The Jerusalem District Court handed down three life sentences plus 60 years Monday to an East Jerusalem man convicted of killing three men in an attack on a Jerusalem bus last year.
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Bilal Abu Ghanem, who was also ordered to pay 250,000 shekels ($64,380) to each of the victims’ families, was convicted three months ago of triple homicide, seven attempted murders and aiding and abetting the enemy in wartime.
On October 13, Abu Ghanem and an accomplice, Baha Alian, got on bus No. 78 in Jerusalem’s Armon Hanatziv neighborhood, one of them armed with a gun and the other with a knife. They began to attack the passengers and persisted until they were overpowered by police. Alian was shot dead by the police and Abu Ghanem was severely wounded.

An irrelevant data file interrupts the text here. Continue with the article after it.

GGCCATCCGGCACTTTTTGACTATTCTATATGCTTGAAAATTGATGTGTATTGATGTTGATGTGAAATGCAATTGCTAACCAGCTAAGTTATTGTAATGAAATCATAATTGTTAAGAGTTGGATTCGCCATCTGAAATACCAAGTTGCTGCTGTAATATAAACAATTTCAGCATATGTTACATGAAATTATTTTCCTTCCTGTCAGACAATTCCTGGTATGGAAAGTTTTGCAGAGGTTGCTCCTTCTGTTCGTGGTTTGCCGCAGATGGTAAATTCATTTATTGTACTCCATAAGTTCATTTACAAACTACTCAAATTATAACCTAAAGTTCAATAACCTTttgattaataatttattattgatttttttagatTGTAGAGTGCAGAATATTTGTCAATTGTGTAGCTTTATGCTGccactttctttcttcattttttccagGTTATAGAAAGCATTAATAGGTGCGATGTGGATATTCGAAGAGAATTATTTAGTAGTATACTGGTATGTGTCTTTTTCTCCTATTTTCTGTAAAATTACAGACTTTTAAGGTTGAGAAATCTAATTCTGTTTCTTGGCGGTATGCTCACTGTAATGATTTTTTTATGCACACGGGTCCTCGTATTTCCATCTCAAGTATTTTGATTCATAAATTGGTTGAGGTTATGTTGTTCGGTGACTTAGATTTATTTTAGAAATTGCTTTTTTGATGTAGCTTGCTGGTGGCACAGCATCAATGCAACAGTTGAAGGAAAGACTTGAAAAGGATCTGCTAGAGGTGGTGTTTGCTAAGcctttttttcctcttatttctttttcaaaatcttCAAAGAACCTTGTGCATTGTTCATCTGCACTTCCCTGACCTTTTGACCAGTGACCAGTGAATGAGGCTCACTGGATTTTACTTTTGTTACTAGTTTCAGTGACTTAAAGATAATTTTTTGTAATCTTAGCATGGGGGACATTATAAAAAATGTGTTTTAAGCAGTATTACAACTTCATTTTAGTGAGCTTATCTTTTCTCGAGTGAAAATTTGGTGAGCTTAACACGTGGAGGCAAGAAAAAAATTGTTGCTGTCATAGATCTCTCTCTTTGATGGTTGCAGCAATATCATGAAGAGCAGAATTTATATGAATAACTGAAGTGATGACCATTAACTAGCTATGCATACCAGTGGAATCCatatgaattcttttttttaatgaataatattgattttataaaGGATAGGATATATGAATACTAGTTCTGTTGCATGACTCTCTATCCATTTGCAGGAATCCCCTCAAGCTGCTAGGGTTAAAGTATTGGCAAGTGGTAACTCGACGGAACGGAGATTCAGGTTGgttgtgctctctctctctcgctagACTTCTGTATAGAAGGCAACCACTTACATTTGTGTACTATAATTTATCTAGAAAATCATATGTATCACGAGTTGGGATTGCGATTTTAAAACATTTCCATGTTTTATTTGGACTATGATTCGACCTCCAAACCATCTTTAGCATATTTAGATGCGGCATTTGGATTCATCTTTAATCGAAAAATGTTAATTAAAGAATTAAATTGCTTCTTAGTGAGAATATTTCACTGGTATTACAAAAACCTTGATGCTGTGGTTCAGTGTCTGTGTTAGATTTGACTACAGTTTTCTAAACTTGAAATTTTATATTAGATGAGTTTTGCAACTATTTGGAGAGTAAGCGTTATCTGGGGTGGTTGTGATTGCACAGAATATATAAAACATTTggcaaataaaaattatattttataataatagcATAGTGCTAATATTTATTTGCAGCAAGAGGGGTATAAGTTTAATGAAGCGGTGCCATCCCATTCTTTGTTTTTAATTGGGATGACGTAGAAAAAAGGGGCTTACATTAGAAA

The three men killed in the attack were Alon Govberg, Richard Lakin and Haviv Haim. Seven passengers were injured.
A plea bargain arranged by Abu Ghanem’s lawyer was canceled when Abu Ghanem refused to stand up in court, hear the charges and accept the deal. Judge Yoram Noam rejected the defense’s request to accept Abu Ghanem’s statement if he delivered it while seated.
The judge noted that Abu Ghanem and Alian waited until the bus was full to increase the number of victims, then began to “initiate their plan to execute helpless victims one after the other, shooting them point-blank and stabbing them, and even chocking them.”
Noam ruled that the attack “intended to sow death among as many innocent people as possible, only because they were Jews, is a satanic act, which removes its perpetrators from humanity.”